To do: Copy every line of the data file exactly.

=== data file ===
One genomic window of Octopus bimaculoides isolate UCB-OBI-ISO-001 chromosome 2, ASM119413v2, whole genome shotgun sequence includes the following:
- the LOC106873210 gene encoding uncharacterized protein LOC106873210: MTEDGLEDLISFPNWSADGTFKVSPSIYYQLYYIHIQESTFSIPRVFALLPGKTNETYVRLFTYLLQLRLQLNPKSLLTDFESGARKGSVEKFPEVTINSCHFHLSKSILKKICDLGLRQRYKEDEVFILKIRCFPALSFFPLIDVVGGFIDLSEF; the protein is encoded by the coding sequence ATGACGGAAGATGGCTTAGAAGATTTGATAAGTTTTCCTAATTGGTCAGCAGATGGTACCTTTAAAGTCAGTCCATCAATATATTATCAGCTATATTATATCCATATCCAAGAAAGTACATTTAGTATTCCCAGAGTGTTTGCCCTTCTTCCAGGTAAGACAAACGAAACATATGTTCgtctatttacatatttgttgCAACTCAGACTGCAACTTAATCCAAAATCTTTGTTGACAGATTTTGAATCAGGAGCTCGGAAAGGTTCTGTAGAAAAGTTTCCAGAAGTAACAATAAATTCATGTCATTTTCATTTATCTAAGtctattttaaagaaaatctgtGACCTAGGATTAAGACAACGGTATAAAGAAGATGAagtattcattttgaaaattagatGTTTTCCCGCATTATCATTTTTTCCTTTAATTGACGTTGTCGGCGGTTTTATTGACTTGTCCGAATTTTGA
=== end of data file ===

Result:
One genomic window of Octopus bimaculoides isolate UCB-OBI-ISO-001 chromosome 2, ASM119413v2, whole genome shotgun sequence includes the following:
- the LOC106873210 gene encoding uncharacterized protein LOC106873210: MTEDGLEDLISFPNWSADGTFKVSPSIYYQLYYIHIQESTFSIPRVFALLPGKTNETYVRLFTYLLQLRLQLNPKSLLTDFESGARKGSVEKFPEVTINSCHFHLSKSILKKICDLGLRQRYKEDEVFILKIRCFPALSFFPLIDVVGGFIDLSEF; the protein is encoded by the coding sequence ATGACGGAAGATGGCTTAGAAGATTTGATAAGTTTTCCTAATTGGTCAGCAGATGGTACCTTTAAAGTCAGTCCATCAATATATTATCAGCTATATTATATCCATATCCAAGAAAGTACATTTAGTATTCCCAGAGTGTTTGCCCTTCTTCCAGGTAAGACAAACGAAACATATGTTCgtctatttacatatttgttgCAACTCAGACTGCAACTTAATCCAAAATCTTTGTTGACAGATTTTGAATCAGGAGCTCGGAAAGGTTCTGTAGAAAAGTTTCCAGAAGTAACAATAAATTCATGTCATTTTCATTTATCTAAGtctattttaaagaaaatctgtGACCTAGGATTAAGACAACGGTATAAAGAAGATGAagtattcattttgaaaattagatGTTTTCCCGCATTATCATTTTTTCCTTTAATTGACGTTGTCGGCGGTTTTATTGACTTGTCCGAATTTTGA